Take a trip to Lindisfarne in Northumberland, the peaceful Holy Island connected to the mainland by a tidal causeway, where the islanders live their lives based on the rhythm of the tides.
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Lindisfarne, also known as Holy Island, in Northumberland is a tiny island with an important religious history. Despite only being 3 miles long and 1.5 miles wide, it was the heart of Christianity in the Anglo-Saxon period, and home to St Oswald and St Cuthbert.
Lindisfarne is still a place of pilgrimage today, and has kept a peaceful, magical atmosphere. Add in a castle, ruined priory, church, winery and beautiful wild, windswept coastal scenery, and it makes a great day trip if you’re visiting Northumberland.
But what makes visiting Lindisfarne so unusual is that it’s completely cut off by the tide twice a day. A narrow causeway links the island to the mainland, but when the tide is in it’s inaccessible. So the islanders have learnt to live their lives based on the rhythm of the tides, and visitors have to slow down and work with nature if they want to visit the island.
This post tells you everything you need to know to visit Holy Island, from how to tackle the tides to get there to what to see on the island and where to eat, drink and stay.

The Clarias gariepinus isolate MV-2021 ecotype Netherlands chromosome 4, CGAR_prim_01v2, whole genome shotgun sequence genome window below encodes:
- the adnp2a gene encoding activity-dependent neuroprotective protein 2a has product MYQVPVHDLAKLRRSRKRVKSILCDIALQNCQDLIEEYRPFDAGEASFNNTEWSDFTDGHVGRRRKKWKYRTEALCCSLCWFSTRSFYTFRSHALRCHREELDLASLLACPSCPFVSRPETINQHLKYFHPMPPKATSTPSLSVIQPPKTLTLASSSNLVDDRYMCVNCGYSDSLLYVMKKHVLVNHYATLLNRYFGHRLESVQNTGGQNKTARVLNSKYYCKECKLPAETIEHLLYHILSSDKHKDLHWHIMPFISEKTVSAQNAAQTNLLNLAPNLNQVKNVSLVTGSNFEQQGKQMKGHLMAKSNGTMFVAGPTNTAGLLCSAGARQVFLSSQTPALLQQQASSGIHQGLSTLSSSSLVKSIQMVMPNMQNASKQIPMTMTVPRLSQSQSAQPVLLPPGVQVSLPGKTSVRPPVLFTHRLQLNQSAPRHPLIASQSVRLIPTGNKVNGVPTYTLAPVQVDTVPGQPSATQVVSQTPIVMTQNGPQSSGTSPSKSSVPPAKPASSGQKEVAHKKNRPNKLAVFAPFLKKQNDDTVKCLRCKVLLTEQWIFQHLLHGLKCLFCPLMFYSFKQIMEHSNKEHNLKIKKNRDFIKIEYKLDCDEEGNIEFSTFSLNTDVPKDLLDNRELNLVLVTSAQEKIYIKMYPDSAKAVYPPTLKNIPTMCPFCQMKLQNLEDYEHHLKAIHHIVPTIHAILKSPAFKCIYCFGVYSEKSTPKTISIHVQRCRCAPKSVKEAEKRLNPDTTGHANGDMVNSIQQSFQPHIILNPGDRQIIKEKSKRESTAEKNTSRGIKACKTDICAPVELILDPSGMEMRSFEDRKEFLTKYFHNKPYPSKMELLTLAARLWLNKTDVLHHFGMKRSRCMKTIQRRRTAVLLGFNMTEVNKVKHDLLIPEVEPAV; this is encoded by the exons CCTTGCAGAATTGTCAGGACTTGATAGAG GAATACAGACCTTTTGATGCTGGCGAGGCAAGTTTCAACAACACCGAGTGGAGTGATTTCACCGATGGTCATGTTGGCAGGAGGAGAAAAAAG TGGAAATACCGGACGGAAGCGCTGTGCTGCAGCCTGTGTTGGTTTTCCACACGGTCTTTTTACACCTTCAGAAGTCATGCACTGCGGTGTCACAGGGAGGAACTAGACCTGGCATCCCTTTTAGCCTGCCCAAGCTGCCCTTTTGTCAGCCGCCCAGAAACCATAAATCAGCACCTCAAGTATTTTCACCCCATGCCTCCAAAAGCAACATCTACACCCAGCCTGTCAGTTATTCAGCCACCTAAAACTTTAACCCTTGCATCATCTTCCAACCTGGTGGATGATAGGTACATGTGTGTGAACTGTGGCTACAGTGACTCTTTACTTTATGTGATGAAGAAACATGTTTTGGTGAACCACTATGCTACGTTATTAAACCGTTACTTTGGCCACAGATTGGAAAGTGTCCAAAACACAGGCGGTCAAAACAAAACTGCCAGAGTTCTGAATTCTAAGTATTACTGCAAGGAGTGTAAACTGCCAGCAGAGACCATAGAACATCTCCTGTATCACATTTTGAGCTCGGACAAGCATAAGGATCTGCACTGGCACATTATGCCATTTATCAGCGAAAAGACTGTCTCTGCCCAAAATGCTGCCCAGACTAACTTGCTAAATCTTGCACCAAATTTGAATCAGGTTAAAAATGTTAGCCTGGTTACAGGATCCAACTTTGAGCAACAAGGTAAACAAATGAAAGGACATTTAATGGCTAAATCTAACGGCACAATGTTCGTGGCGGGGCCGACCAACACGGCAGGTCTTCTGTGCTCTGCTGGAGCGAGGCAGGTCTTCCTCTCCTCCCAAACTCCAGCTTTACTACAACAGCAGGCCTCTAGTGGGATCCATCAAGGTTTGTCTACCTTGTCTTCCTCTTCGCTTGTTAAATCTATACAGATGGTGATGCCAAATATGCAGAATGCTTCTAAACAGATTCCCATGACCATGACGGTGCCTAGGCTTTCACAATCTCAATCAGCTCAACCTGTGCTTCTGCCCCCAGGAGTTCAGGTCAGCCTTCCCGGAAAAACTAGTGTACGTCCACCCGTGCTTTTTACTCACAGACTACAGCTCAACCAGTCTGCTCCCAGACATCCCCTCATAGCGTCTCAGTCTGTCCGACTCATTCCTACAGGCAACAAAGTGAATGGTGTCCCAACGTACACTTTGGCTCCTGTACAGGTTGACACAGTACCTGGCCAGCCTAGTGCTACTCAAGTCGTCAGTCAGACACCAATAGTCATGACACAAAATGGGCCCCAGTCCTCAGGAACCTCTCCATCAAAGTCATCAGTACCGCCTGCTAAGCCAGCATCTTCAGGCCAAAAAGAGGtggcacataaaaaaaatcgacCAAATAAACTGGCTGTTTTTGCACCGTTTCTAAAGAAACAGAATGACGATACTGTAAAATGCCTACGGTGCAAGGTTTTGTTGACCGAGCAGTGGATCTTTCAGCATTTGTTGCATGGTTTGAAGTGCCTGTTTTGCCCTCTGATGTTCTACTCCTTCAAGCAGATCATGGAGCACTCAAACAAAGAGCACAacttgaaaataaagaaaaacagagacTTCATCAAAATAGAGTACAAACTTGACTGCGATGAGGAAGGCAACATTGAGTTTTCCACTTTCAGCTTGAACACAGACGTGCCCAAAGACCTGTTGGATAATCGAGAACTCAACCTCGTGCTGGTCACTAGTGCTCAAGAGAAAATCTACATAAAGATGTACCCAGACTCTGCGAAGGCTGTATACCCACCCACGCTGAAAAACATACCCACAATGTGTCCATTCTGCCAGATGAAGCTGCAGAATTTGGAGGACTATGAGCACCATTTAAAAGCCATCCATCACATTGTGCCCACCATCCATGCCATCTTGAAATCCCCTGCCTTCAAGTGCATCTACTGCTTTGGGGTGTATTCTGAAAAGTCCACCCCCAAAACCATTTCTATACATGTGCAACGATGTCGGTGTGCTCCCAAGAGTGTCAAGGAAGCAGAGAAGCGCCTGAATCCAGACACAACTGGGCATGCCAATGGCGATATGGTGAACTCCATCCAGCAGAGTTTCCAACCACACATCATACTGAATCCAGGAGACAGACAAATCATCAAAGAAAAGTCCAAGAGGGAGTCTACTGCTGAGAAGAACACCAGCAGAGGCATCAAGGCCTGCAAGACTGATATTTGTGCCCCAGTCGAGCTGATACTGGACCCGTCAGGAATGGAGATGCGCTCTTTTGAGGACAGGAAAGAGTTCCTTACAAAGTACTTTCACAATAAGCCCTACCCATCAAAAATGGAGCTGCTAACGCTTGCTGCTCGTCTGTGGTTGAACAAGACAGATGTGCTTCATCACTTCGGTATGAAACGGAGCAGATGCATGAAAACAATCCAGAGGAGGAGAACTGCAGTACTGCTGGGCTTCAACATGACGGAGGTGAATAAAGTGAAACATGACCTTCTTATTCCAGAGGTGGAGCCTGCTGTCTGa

How to get to Lindisfarne
Working out how to get to Holy Island takes a bit more planning than most places thanks to the tides. Twice a day the island is cut off from the mainland by the sea, so you need to plan your trip around the tide times. The latest tides are listed on the Northumberland Council website, and are handily colour-coded with green safe times and red no-go times.
Sometimes the tides work out so you have a perfect daytime, 9am–5pm slot to visit Holy Island. But that’s unusual – often the crossing times mean you have to fit a visit into the early morning or late afternoon and will only have a few hours to explore.
If you’re staying in the area for a few days, it’s worth checking the tides in advance and planning the best day to visit Lindisfarne, as the tides can change by an hour each day. And although most people visit the island at low tide, that’s not the only option.
When we visited Northumberland, the tides meant the island was cut off from 12pm–5pm. So rather than squeezing a quick trip in early in the morning, we decided to stay on the island while the tide was in and maroon ourselves on Lindisfarne for the afternoon.